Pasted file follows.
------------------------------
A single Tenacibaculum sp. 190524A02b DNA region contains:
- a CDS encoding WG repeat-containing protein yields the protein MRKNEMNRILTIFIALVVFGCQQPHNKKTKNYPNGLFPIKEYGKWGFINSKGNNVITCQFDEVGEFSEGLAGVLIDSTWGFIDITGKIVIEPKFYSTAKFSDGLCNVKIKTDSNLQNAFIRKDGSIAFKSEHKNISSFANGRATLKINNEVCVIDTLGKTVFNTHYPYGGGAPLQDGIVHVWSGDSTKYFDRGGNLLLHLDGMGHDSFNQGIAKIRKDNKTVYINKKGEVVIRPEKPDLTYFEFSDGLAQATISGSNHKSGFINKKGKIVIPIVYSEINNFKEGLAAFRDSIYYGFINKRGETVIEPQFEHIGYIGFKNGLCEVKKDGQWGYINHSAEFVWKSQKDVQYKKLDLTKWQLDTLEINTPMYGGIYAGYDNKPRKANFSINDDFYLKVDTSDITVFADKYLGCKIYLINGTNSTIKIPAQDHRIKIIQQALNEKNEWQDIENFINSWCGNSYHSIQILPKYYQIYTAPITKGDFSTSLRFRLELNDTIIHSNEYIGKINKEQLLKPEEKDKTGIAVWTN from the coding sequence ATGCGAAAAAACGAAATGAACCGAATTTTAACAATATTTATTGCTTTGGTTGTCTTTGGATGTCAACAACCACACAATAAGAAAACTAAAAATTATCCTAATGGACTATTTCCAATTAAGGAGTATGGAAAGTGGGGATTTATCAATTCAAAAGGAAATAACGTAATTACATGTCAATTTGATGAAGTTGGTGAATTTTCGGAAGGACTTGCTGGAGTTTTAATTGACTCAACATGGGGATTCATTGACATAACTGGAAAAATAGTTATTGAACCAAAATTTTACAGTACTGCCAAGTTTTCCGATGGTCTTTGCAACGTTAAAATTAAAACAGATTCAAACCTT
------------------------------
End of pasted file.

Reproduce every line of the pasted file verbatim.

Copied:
A single Tenacibaculum sp. 190524A02b DNA region contains:
- a CDS encoding WG repeat-containing protein yields the protein MRKNEMNRILTIFIALVVFGCQQPHNKKTKNYPNGLFPIKEYGKWGFINSKGNNVITCQFDEVGEFSEGLAGVLIDSTWGFIDITGKIVIEPKFYSTAKFSDGLCNVKIKTDSNLQNAFIRKDGSIAFKSEHKNISSFANGRATLKINNEVCVIDTLGKTVFNTHYPYGGGAPLQDGIVHVWSGDSTKYFDRGGNLLLHLDGMGHDSFNQGIAKIRKDNKTVYINKKGEVVIRPEKPDLTYFEFSDGLAQATISGSNHKSGFINKKGKIVIPIVYSEINNFKEGLAAFRDSIYYGFINKRGETVIEPQFEHIGYIGFKNGLCEVKKDGQWGYINHSAEFVWKSQKDVQYKKLDLTKWQLDTLEINTPMYGGIYAGYDNKPRKANFSINDDFYLKVDTSDITVFADKYLGCKIYLINGTNSTIKIPAQDHRIKIIQQALNEKNEWQDIENFINSWCGNSYHSIQILPKYYQIYTAPITKGDFSTSLRFRLELNDTIIHSNEYIGKINKEQLLKPEEKDKTGIAVWTN from the coding sequence ATGCGAAAAAACGAAATGAACCGAATTTTAACAATATTTATTGCTTTGGTTGTCTTTGGATGTCAACAACCACACAATAAGAAAACTAAAAATTATCCTAATGGACTATTTCCAATTAAGGAGTATGGAAAGTGGGGATTTATCAATTCAAAAGGAAATAACGTAATTACATGTCAATTTGATGAAGTTGGTGAATTTTCGGAAGGACTTGCTGGAGTTTTAATTGACTCAACATGGGGATTCATTGACATAACTGGAAAAATAGTTATTGAACCAAAATTTTACAGTACTGCCAAGTTTTCCGATGGTCTTTGCAACGTTAAAATTAAAACAGATTCAAACCTT